Denver Author Visits Wheat Ridge High School

Julles Marquez, Rookie Reporter

By Coleman Erickson
Author, Jenny Shank, talks about her book The Ringer.

Stories bring us a great deal of emotions; anger, dismalness, and joy.

Our feelings can be discovered buried between the many pages of a book, lathered in several television seasons, or in the midst of our very own lives. Stories are everywhere, regardless if we catch them the first time or not, and we overlook the fact that stories are told in several forms. One form that we all commonly know is a book. A book is different from a film or cinematic structured story in the heightened emotional aspect that comes along with holding the object in your arms, and gliding your fingers across the slivers of wood to flip the page. The emotions we receive after bingeing at page after page can be incredible. But after that euphoric feeling is introduced, we reach the plot. The problem that had been inevitably doomed to reach us. But the funny part about this inevitable occurrence, is that we enjoy this. The anticipation of what could possibly happen next.

“If everything was perfect, it wouldn’t be a story,” says local author, Jenny Shank. “We like hearing about other people’s problems.” Shank is a Denver author residing in Boulder of Colorado who grew up in Denver. As time had progressed, Shank had also earned both of her degrees after attending the University of Colorado and the University of Notre Dame in Indiana. Throughout her years of life, Shank has written an abundant amount of reviews, essays, and stories in varied journalism organizations, such as, The Washington Post, as well as limitless others. One thing in particular that the former author has published with a successful debut is her signature book, The Ringer, published in 2011. The book won the High Plains Book Award in fiction and received a considerable amount of attention from other large publications. Though reaching a peak part of her success as an author and journalist is profound, Shank has also received a lot more important factors that are more fulfilling rather than the annual feedback.

“Between the two, I believe experience is more of value than factual information.”Shank stated after being asked which amongst the two options is more important and how one must write a story. “The experience you’re having here is distinct. Someone in Florida is having a different experience, someone in Nebraska is having a different experience. It’s all about how you convey your story.” And Shank is right. Our experiences are extremely important, but if we cannot fully and clearly express the story and elaborate on what occurred, then the message of our story will be difficult to comprehend. We must also incorporate an abundant amount of our vocabulary when trying to describe a certain phrase or array of words. “Explore, specify, and expand on a certain word. How much you elaborate will grasp your reader’s attention,” she said. The ability to express and plant imagery in one’s mind is the portion Shank mostly expanded on, but she had also discussed the amount of time is needed in order to research, enrich, and normalize the factual information in a book in order for it to run smoothly.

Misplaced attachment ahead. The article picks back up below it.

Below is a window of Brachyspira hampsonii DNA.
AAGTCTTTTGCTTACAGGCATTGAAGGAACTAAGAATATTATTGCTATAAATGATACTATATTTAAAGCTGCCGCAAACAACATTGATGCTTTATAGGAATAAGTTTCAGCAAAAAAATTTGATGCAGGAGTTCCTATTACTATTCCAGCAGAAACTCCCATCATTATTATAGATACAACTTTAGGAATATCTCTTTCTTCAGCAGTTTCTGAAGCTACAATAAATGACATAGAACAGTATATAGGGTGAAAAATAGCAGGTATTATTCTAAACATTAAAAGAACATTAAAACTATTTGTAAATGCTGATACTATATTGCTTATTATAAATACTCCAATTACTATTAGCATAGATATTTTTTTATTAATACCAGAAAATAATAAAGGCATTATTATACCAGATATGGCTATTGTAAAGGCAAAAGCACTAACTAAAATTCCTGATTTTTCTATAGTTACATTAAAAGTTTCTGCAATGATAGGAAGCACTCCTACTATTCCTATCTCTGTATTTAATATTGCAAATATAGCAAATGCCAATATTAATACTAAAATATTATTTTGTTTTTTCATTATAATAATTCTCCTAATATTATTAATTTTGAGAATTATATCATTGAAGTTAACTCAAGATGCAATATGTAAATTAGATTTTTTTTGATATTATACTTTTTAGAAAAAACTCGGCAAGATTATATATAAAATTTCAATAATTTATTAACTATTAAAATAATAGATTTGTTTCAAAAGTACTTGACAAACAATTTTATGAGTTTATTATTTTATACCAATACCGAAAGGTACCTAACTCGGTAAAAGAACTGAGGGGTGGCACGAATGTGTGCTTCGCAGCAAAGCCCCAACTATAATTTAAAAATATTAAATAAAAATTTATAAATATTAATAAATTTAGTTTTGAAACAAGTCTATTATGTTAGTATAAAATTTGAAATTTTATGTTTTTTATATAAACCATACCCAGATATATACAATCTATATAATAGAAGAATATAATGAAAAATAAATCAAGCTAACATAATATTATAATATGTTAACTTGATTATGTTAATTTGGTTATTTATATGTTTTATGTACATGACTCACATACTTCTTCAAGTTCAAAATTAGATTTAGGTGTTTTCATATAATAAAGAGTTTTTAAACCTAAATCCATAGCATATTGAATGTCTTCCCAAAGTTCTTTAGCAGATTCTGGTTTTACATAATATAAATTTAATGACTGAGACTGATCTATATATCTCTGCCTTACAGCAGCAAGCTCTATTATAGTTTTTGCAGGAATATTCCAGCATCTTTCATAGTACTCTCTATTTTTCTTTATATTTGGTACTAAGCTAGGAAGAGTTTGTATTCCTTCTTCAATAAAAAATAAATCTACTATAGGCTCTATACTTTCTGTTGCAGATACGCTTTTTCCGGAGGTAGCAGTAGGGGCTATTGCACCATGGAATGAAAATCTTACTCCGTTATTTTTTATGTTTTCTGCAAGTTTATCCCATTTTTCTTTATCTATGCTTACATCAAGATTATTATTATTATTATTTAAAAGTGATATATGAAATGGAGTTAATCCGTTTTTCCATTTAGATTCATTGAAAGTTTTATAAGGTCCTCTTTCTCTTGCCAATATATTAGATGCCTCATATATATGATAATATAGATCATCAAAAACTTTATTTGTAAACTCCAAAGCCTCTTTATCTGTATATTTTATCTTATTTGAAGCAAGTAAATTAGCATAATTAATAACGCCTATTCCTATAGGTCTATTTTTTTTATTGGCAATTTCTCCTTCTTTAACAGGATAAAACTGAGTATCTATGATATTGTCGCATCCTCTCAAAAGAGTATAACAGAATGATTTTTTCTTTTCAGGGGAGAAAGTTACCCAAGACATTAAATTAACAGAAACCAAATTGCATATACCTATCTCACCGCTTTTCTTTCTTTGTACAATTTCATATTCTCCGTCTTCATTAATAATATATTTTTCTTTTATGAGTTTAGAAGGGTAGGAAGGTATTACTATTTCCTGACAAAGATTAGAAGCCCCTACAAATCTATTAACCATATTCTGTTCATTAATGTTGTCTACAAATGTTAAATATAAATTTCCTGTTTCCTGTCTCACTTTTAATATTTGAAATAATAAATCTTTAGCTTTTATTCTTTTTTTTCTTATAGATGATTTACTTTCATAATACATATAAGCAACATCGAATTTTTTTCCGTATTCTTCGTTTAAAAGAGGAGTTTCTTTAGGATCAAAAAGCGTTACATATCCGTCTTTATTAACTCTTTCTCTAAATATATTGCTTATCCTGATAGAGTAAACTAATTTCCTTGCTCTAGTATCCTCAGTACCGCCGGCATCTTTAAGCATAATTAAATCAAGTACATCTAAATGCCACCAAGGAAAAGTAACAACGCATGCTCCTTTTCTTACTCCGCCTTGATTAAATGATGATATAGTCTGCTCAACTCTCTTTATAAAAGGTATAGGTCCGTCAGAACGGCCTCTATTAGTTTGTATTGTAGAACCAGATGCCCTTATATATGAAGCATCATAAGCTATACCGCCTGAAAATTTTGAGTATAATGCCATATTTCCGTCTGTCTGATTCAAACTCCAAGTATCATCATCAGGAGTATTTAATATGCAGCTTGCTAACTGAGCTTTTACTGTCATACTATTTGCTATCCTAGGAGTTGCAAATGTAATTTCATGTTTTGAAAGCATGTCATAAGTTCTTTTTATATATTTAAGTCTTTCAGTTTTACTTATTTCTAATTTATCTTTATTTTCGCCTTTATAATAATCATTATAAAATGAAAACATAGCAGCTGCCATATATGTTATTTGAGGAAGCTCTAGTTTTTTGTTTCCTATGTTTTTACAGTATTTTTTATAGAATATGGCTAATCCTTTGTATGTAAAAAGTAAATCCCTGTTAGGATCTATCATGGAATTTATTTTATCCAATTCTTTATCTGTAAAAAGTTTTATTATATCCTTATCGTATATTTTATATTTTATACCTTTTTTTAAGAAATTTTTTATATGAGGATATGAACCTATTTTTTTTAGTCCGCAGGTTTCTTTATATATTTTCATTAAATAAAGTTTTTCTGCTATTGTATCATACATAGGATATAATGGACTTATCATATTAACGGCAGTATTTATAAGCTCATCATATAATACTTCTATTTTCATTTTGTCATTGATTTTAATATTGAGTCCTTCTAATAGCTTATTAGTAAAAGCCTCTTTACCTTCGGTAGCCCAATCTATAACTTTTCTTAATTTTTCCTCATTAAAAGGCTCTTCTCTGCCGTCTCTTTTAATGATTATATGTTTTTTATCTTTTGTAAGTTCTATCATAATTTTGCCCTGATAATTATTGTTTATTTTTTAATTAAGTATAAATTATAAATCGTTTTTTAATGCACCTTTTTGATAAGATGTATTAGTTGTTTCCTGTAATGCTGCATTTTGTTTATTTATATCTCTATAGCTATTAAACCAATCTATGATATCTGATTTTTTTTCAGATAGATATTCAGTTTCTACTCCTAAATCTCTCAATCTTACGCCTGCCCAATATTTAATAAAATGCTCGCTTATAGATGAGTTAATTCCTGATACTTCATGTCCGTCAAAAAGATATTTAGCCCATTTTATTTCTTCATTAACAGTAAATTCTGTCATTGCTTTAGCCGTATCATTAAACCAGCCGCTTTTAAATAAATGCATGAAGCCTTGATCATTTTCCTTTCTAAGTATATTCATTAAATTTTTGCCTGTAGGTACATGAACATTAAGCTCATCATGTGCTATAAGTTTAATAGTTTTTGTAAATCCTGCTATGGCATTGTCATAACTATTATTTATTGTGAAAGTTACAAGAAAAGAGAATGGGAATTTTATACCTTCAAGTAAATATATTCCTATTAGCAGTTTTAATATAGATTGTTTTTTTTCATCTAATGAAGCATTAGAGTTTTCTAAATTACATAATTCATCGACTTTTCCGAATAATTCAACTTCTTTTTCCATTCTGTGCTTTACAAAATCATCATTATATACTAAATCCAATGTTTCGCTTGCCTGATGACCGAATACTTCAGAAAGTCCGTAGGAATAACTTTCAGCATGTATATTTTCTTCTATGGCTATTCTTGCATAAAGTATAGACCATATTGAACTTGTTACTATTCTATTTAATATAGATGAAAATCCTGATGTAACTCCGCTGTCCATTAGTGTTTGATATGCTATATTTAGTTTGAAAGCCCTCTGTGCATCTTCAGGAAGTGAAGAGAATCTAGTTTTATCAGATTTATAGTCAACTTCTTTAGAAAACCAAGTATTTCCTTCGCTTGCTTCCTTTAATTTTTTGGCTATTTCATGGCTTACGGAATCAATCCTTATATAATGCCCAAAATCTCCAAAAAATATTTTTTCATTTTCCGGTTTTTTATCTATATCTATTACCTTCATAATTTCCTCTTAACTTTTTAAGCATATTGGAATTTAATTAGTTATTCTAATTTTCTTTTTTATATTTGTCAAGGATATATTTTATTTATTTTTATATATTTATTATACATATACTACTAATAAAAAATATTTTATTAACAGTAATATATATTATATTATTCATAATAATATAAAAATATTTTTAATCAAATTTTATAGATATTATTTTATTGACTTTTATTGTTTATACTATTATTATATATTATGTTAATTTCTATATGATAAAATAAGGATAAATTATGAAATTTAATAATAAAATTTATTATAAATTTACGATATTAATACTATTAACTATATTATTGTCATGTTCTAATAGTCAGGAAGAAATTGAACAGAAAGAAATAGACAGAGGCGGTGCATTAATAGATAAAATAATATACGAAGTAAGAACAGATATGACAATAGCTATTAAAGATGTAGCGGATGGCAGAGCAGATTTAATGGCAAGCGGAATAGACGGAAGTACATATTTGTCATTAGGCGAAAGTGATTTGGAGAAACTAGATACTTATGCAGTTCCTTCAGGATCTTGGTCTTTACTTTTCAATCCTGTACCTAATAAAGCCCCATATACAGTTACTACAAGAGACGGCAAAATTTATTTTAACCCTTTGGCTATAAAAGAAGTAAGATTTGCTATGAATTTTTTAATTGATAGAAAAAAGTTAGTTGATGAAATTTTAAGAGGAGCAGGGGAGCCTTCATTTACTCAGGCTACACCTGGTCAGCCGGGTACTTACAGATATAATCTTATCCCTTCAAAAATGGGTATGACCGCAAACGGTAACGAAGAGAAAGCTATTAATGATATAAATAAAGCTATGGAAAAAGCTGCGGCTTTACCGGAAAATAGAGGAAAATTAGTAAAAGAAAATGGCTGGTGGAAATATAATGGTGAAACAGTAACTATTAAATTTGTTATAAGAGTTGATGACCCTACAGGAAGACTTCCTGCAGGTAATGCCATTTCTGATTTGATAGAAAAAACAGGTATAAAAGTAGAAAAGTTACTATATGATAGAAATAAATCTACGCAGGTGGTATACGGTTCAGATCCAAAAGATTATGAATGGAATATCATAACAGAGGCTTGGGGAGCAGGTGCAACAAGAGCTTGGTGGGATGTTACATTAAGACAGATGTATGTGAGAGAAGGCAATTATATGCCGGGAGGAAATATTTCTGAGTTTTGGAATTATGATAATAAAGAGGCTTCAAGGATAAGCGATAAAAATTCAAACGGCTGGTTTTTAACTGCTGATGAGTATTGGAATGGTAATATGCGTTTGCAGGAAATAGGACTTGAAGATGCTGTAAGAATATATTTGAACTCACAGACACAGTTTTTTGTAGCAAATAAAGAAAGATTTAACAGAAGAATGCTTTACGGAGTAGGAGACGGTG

As Shank expanded more on what it takes to write a story, Shank also mentioned things about her life in Denver and how her environment inspired to write her book, The Ringer. Shank was a young girl when she personally saw police raids and in specifics, heard about the controversial police raid occurrence in 1999. Around this time and prior to, the Chicano movement took place. The Chicano movement’s purpose was to extend a hand to Mexican Americans and their civil rights in the 1960’s. Shank also mentioned two of the “El movimiento”’s largest advocates Cesar Chavez and Corky Gonzales’ impact on the movement as a whole. “It was really odd to see this type of thing happen in front of me. Seeing people who were my friends. Who lived on the same block as me. It was just like, we’re all friends.” Shank said. This alone led her to educate herself on numerous topics and cultures surrounding this, thus leading Shank to her inspiration of her book.

Stories are everywhere and anywhere. We can find stories in numerous places, one of those places being in our very own lives. Shank said, “Ultimately, I believe stories keep us wondering. They continue to keep us healthy.” She is right. Stories and issues in our lives keep us balanced. We learn and feel things we would have never known prior, and we take them with us for an extended amount of time. Stories and writing is an art that several people overlook on a constant basis, but we can all say that we have learned something from Shank: Stories are important, and it’s a vital thing we need in order survive as a large group of people.